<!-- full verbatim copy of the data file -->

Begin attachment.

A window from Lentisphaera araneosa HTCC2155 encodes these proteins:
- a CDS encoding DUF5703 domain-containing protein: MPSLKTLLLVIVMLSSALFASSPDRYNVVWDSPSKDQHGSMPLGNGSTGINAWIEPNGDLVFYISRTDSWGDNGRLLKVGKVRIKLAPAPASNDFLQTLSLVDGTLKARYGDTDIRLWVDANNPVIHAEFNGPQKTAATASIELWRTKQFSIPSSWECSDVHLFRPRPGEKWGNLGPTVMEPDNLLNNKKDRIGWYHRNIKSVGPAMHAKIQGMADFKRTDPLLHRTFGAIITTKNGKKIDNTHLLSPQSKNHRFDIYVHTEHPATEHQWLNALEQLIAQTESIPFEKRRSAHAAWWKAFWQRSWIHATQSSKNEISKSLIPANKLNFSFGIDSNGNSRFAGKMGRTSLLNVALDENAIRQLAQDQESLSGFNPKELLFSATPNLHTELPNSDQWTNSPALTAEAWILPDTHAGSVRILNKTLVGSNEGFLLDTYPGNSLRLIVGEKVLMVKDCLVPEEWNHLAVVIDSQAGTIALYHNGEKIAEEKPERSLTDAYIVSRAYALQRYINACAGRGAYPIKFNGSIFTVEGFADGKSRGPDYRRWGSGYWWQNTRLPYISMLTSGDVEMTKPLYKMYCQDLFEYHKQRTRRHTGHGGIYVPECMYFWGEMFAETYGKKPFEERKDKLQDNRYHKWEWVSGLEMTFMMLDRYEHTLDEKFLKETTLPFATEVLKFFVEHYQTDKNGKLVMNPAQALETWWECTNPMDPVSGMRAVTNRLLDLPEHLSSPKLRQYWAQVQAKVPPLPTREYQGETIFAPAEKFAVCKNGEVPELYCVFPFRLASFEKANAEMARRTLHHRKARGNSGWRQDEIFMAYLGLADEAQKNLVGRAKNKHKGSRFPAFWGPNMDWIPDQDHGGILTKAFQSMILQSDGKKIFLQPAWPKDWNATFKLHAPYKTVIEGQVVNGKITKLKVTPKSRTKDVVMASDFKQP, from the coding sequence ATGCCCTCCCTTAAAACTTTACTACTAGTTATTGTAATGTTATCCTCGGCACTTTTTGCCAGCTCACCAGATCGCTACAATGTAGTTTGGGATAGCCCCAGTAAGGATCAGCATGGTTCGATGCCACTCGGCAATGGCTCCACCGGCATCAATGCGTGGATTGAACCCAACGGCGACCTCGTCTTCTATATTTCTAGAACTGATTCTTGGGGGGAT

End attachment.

A window from Lentisphaera araneosa HTCC2155 encodes these proteins:
- a CDS encoding DUF5703 domain-containing protein: MPSLKTLLLVIVMLSSALFASSPDRYNVVWDSPSKDQHGSMPLGNGSTGINAWIEPNGDLVFYISRTDSWGDNGRLLKVGKVRIKLAPAPASNDFLQTLSLVDGTLKARYGDTDIRLWVDANNPVIHAEFNGPQKTAATASIELWRTKQFSIPSSWECSDVHLFRPRPGEKWGNLGPTVMEPDNLLNNKKDRIGWYHRNIKSVGPAMHAKIQGMADFKRTDPLLHRTFGAIITTKNGKKIDNTHLLSPQSKNHRFDIYVHTEHPATEHQWLNALEQLIAQTESIPFEKRRSAHAAWWKAFWQRSWIHATQSSKNEISKSLIPANKLNFSFGIDSNGNSRFAGKMGRTSLLNVALDENAIRQLAQDQESLSGFNPKELLFSATPNLHTELPNSDQWTNSPALTAEAWILPDTHAGSVRILNKTLVGSNEGFLLDTYPGNSLRLIVGEKVLMVKDCLVPEEWNHLAVVIDSQAGTIALYHNGEKIAEEKPERSLTDAYIVSRAYALQRYINACAGRGAYPIKFNGSIFTVEGFADGKSRGPDYRRWGSGYWWQNTRLPYISMLTSGDVEMTKPLYKMYCQDLFEYHKQRTRRHTGHGGIYVPECMYFWGEMFAETYGKKPFEERKDKLQDNRYHKWEWVSGLEMTFMMLDRYEHTLDEKFLKETTLPFATEVLKFFVEHYQTDKNGKLVMNPAQALETWWECTNPMDPVSGMRAVTNRLLDLPEHLSSPKLRQYWAQVQAKVPPLPTREYQGETIFAPAEKFAVCKNGEVPELYCVFPFRLASFEKANAEMARRTLHHRKARGNSGWRQDEIFMAYLGLADEAQKNLVGRAKNKHKGSRFPAFWGPNMDWIPDQDHGGILTKAFQSMILQSDGKKIFLQPAWPKDWNATFKLHAPYKTVIEGQVVNGKITKLKVTPKSRTKDVVMASDFKQP, from the coding sequence ATGCCCTCCCTTAAAACTTTACTACTAGTTATTGTAATGTTATCCTCGGCACTTTTTGCCAGCTCACCAGATCGCTACAATGTAGTTTGGGATAGCCCCAGTAAGGATCAGCATGGTTCGATGCCACTCGGCAATGGCTCCACCGGCATCAATGCGTGGATTGAACCCAACGGCGACCTCGTCTTCTATATTTCTAGAACTGATTCTTGGGGGGAT